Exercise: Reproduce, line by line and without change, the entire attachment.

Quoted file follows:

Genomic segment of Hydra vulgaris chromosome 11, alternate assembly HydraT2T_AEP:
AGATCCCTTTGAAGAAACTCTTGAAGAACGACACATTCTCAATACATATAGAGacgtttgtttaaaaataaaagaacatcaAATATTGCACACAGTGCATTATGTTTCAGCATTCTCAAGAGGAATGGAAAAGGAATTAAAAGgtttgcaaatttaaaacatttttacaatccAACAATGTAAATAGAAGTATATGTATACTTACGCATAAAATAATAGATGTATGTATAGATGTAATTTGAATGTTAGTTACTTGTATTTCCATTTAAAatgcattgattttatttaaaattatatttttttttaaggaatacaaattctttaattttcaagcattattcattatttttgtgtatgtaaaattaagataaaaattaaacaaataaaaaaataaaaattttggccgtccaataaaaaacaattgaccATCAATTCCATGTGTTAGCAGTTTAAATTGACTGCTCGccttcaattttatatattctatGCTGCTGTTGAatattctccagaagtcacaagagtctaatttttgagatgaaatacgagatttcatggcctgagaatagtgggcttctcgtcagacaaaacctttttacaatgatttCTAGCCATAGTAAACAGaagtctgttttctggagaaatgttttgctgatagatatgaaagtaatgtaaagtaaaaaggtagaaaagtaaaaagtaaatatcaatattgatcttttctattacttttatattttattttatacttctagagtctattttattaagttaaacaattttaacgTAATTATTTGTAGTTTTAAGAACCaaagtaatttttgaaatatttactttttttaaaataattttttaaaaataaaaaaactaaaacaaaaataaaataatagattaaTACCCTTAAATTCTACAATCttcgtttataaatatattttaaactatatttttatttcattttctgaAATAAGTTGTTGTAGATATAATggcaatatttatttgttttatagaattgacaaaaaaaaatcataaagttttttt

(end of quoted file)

Genomic segment of Hydra vulgaris chromosome 11, alternate assembly HydraT2T_AEP:
AGATCCCTTTGAAGAAACTCTTGAAGAACGACACATTCTCAATACATATAGAGacgtttgtttaaaaataaaagaacatcaAATATTGCACACAGTGCATTATGTTTCAGCATTCTCAAGAGGAATGGAAAAGGAATTAAAAGgtttgcaaatttaaaacatttttacaatccAACAATGTAAATAGAAGTATATGTATACTTACGCATAAAATAATAGATGTATGTATAGATGTAATTTGAATGTTAGTTACTTGTATTTCCATTTAAAatgcattgattttatttaaaattatatttttttttaaggaatacaaattctttaattttcaagcattattcattatttttgtgtatgtaaaattaagataaaaattaaacaaataaaaaaataaaaattttggccgtccaataaaaaacaattgaccATCAATTCCATGTGTTAGCAGTTTAAATTGACTGCTCGccttcaattttatatattctatGCTGCTGTTGAatattctccagaagtcacaagagtctaatttttgagatgaaatacgagatttcatggcctgagaatagtgggcttctcgtcagacaaaacctttttacaatgatttCTAGCCATAGTAAACAGaagtctgttttctggagaaatgttttgctgatagatatgaaagtaatgtaaagtaaaaaggtagaaaagtaaaaagtaaatatcaatattgatcttttctattacttttatattttattttatacttctagagtctattttattaagttaaacaattttaacgTAATTATTTGTAGTTTTAAGAACCaaagtaatttttgaaatatttactttttttaaaataattttttaaaaataaaaaaactaaaacaaaaataaaataatagattaaTACCCTTAAATTCTACAATCttcgtttataaatatattttaaactatatttttatttcattttctgaAATAAGTTGTTGTAGATATAATggcaatatttatttgttttatagaattgacaaaaaaaaatcataaagttttttt